Happy 10th Birthday, XML!

W3C XML 10th anniversary

As you may have already noticed, I’ve started focusing a lot of my attention on XML, specifically with regard to the Atom Publishing Protocol. Now, please don’t confuse this attention with the giddy excitement of a newbie encountering XML for the first time and thinking of it as the greatest thing since sliced bread. On the contrary, that moment happened for me back in 2001 when I bought the first editions of Learning XML and XML in a Nutshell. Rather, I’ve simply come full-circle to a renewed appreciation for the syntax. In these days when people are singing the praises of JSON and other data interchange formats, I still think XML is the best format for exchanging data between disparate systems.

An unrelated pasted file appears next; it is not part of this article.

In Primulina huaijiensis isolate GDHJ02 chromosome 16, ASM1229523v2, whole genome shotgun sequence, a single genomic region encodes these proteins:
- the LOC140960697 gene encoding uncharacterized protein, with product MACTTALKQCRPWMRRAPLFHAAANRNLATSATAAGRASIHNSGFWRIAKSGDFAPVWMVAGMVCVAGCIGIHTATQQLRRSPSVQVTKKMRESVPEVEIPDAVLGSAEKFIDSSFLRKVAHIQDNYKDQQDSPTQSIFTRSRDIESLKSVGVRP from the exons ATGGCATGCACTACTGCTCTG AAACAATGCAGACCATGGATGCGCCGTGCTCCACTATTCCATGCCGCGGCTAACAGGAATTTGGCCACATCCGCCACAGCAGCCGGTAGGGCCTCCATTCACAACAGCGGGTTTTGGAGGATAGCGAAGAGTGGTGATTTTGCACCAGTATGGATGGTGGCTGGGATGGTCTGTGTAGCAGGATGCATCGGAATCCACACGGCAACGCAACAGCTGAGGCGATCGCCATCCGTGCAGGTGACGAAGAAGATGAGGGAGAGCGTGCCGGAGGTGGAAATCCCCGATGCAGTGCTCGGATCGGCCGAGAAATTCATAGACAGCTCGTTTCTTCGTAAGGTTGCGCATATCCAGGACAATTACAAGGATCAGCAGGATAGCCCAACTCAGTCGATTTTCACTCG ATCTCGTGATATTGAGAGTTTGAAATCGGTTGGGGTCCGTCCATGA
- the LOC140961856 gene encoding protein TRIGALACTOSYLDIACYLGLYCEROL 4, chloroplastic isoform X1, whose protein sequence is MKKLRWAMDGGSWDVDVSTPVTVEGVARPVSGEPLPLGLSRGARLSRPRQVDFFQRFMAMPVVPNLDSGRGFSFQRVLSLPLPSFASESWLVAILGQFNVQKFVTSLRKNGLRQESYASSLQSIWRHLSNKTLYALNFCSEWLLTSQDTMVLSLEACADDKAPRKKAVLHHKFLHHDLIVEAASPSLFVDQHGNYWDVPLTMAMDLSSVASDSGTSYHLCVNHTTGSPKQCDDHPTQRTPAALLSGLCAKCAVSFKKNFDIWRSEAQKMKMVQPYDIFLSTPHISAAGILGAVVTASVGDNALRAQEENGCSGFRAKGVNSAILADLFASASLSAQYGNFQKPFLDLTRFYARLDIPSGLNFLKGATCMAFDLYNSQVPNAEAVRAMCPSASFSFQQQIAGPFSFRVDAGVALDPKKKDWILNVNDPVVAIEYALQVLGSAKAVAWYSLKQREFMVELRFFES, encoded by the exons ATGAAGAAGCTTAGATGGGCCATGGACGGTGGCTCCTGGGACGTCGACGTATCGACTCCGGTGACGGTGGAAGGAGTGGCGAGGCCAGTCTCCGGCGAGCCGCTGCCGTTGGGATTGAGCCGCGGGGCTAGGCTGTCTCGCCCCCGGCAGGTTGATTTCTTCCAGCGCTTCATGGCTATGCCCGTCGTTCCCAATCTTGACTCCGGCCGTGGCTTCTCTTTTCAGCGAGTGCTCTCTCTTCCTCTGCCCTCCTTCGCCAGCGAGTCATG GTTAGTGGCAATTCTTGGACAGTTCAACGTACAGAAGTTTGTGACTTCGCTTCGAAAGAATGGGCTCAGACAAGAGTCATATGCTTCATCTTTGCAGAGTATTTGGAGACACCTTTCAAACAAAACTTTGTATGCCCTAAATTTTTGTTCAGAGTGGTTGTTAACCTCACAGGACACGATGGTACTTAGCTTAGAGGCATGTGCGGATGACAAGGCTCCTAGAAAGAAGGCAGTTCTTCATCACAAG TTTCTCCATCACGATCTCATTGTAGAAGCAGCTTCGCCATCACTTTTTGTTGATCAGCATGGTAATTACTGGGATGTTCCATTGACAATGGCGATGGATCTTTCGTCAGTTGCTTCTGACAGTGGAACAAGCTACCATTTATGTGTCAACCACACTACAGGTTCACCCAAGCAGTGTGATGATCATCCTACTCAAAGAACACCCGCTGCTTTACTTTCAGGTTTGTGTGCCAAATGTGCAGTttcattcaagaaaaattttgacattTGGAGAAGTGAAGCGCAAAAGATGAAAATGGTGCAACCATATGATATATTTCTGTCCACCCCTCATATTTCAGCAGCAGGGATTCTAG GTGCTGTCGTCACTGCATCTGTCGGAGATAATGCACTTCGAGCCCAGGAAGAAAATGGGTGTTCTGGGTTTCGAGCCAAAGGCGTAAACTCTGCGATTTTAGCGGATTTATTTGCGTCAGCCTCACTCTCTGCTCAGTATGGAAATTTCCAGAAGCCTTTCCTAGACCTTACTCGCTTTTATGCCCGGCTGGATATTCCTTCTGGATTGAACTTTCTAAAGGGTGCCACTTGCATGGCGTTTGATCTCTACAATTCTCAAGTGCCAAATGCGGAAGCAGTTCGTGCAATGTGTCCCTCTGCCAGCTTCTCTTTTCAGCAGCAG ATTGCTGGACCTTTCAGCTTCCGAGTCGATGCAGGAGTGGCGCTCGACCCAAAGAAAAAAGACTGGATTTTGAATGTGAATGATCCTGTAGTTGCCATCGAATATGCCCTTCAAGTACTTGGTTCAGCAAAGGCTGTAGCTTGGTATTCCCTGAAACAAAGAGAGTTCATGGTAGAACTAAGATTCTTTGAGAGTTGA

This year marks the tenth anniversary – or birthday, if you will – of the Extensible Markup Language. Version 1.0 of the W3C recommendation was published on February 10, 1998. In a press release covering this occasion, Tim Bray said:

There is essentially no computer in the world, desk-top, hand-held, or back-room, that doesn’t process XML sometimes. This is a good thing, because it shows that information can be packaged and transmitted and used in a way that’s independent of the kinds of computer and software that are involved. XML won’t be the last neutral information-wrapping system; but as the first, it’s done very well.

According to the press release, there will be “a variety of activities and events” planned throughout the year “to recognize and thank the dedicated communities and individuals responsible for XML for their contributions.” Since this is also the tenth anniversary of open source and the tenth anniversary of OSCON, I wonder if there will be any XML “birthday” festivities at OSCON this year. It already sounds like it’s going to be one big 10th anniversary party; I can’t wait to see who shows up for the fun. :-)